Another time where I have had to learn to fly by the seat of my pants, so to speak, is when I became a mother.  Anyone who thinks that everything always goes according to plans does not have small children.  No amount of planning will make an infant (or toddler for that matter) go to sleep when you want them to, get hungry when you want them to, or really do anything at the time that would be most beneficial to you.  As an infant, almost without fail, my daughter would fall asleep when we were getting ready for some big event (and you do NOT wake up a sleeping infant).  She would be hungry the moment we were trying to get out the door.  In addition, she usually threw up on me the moment I had finally gotten to take a shower and put new clothes on.  Parenting taught me that while things may not always go as planned, sometimes it is better that way.  Every day with my daughter might be crazy and hectic, but it is also beautiful and filled with wonder.
            Finally, and probably most surprising, I was diagnosed with breast cancer in December 2011 at only twenty-seven-years-old.  This change in my life was most definitely not planned for, nor expected.  I was healthier than I had ever been before in my life—I had just lost eighty pounds (in a healthy way, not from cancer) after the birth of my daughter, I had just finished nursing my daughter for a year (lots of benefits for Mom, as well as baby), I took vitamins, I ate healthy foods, and I kept all regular doctors’ check-ups.  Then, one Saturday I was playing with my daughter.  She happened to jump on my chest and I happened to put my hand up to catch her in exactly that spot.  I felt the lump and knew it wasn’t normal, although I also knew that it could be from just finishing nursing.  I sent up a prayer to God to let me know if I should take care of it.  I said, “God, you know how I am.  I’m a worrier.  If it’s nothing, please let me forget about it.  If it’s something, please let it bug the crap out of me.”  Well, on Monday, that lump was still bothering me.  My doctor, thankfully, took me seriously and ordered tests right away.  Later, after tests and an excisional biopsy, I found out that I had stage 1 breast cancer.  Although this was by far the worst and most unexpected event in my life, it has also been one full of blessings.  I don’t even know that I would change anything.  It has taught me a lot about love, friendship, family, and unfaltering faith. It has taught me strength, courage, and the power of prayer.  It has taught me that things will not always go my way and, while I can’t change that, I can change how I respond to these events.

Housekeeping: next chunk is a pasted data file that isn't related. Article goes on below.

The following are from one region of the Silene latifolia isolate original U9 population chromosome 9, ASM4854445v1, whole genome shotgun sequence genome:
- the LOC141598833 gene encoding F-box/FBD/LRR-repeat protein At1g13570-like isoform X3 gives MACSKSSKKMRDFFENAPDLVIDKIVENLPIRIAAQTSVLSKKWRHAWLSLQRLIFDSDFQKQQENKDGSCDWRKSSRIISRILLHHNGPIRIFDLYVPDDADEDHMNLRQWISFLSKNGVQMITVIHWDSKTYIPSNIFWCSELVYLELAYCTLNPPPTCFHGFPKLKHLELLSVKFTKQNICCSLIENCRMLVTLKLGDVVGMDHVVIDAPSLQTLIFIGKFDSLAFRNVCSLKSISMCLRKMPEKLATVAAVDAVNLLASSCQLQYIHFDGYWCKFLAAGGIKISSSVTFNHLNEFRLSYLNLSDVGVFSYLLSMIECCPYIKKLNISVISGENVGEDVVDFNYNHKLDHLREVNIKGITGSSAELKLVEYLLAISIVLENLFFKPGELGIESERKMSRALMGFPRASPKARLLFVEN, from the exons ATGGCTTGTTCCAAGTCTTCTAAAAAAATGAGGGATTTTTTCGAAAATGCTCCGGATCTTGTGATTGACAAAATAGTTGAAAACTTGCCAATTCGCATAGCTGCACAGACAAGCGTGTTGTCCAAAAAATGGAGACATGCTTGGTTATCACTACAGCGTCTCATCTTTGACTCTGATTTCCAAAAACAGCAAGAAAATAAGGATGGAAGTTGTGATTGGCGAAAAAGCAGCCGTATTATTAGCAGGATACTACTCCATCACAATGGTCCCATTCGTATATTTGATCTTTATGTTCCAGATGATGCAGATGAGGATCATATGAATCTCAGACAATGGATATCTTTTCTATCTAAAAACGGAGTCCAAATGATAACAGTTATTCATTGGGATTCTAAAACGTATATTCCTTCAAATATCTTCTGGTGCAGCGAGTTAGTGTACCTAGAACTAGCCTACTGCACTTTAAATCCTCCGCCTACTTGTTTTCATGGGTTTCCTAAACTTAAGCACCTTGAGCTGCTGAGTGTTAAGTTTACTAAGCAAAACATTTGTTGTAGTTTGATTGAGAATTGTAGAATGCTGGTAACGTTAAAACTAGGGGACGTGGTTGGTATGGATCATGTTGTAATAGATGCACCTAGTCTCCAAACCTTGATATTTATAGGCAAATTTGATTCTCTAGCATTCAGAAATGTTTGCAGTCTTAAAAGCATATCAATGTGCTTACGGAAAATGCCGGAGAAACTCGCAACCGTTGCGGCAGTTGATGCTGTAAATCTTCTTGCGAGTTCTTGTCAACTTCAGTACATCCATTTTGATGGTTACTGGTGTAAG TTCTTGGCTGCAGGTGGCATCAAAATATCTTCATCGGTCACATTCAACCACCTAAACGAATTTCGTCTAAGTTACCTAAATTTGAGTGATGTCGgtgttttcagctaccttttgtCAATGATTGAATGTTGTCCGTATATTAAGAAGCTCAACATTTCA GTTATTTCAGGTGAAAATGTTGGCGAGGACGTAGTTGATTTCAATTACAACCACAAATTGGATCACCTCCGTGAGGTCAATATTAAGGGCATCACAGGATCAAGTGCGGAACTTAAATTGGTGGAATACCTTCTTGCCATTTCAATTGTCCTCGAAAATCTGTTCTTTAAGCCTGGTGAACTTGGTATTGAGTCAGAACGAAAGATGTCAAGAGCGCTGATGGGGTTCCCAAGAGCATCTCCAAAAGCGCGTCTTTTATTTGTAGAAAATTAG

Hugh Downs once said, “A happy person is not a person in a certain set of circumstances, but rather a person with a certain set of attitudes.”  Through many unexpected events in my life, I have had to learn to adjust my attitude and make the best out of any and all situations in life.  I’m still a planner.  I’m still controlling.  I’m still a researcher and a questioner.  However, life has taught me to be prepared for anything, hope for the best, and be happy about whichever happens.

Thursday, September 6, 2012

A Whirlwind of Fun

I wrote a descriptive essay to share as an example for one of my classes:)  I thought it was fun, so I thought I'd share:)

            When many people think of their favorite place, they imagine some far-off land with gorgeous scenery or some picturesque city.  However, one of my favorite places is my crowded and cluttered house.  If someone else walked in my front door right now, they might think a tornado had somehow snuck into my house, terrorizing just this single household on the street.  Too often, toys are scattered about the rooms, along with hats, slippers, blankets, pillows, and books.  Instead of the disaster area an outsider would see, I see tangible reminders of quality time spent with my daughter, Grace.